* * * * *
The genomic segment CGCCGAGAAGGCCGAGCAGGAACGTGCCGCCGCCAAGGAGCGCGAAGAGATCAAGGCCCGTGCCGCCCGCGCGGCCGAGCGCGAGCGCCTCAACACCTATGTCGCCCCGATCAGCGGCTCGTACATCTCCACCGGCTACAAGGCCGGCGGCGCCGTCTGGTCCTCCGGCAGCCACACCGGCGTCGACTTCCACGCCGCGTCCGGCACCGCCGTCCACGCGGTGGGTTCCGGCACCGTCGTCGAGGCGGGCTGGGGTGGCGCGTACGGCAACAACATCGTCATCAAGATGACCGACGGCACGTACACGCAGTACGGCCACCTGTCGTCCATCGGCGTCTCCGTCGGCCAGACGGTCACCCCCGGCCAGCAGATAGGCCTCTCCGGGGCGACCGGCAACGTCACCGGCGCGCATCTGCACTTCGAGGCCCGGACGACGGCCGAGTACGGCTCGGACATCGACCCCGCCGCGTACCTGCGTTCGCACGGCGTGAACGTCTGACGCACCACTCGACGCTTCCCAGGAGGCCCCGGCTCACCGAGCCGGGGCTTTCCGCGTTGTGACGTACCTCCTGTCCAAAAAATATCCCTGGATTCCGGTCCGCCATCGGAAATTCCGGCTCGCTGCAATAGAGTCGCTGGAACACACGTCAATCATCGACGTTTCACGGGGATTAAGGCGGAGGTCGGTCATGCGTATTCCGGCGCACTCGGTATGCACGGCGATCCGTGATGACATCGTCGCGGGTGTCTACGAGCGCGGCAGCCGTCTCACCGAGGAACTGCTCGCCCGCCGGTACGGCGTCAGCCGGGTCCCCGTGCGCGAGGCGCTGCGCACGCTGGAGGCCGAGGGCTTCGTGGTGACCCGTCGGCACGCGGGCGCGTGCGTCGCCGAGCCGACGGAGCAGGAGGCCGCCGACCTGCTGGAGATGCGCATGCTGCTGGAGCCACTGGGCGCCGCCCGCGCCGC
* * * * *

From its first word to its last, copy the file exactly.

The genomic segment CGCCGAGAAGGCCGAGCAGGAACGTGCCGCCGCCAAGGAGCGCGAAGAGATCAAGGCCCGTGCCGCCCGCGCGGCCGAGCGCGAGCGCCTCAACACCTATGTCGCCCCGATCAGCGGCTCGTACATCTCCACCGGCTACAAGGCCGGCGGCGCCGTCTGGTCCTCCGGCAGCCACACCGGCGTCGACTTCCACGCCGCGTCCGGCACCGCCGTCCACGCGGTGGGTTCCGGCACCGTCGTCGAGGCGGGCTGGGGTGGCGCGTACGGCAACAACATCGTCATCAAGATGACCGACGGCACGTACACGCAGTACGGCCACCTGTCGTCCATCGGCGTCTCCGTCGGCCAGACGGTCACCCCCGGCCAGCAGATAGGCCTCTCCGGGGCGACCGGCAACGTCACCGGCGCGCATCTGCACTTCGAGGCCCGGACGACGGCCGAGTACGGCTCGGACATCGACCCCGCCGCGTACCTGCGTTCGCACGGCGTGAACGTCTGACGCACCACTCGACGCTTCCCAGGAGGCCCCGGCTCACCGAGCCGGGGCTTTCCGCGTTGTGACGTACCTCCTGTCCAAAAAATATCCCTGGATTCCGGTCCGCCATCGGAAATTCCGGCTCGCTGCAATAGAGTCGCTGGAACACACGTCAATCATCGACGTTTCACGGGGATTAAGGCGGAGGTCGGTCATGCGTATTCCGGCGCACTCGGTATGCACGGCGATCCGTGATGACATCGTCGCGGGTGTCTACGAGCGCGGCAGCCGTCTCACCGAGGAACTGCTCGCCCGCCGGTACGGCGTCAGCCGGGTCCCCGTGCGCGAGGCGCTGCGCACGCTGGAGGCCGAGGGCTTCGTGGTGACCCGTCGGCACGCGGGCGCGTGCGTCGCCGAGCCGACGGAGCAGGAGGCCGCCGACCTGCTGGAGATGCGCATGCTGCTGGAGCCACTGGGCGCCGCCCGCGCCGC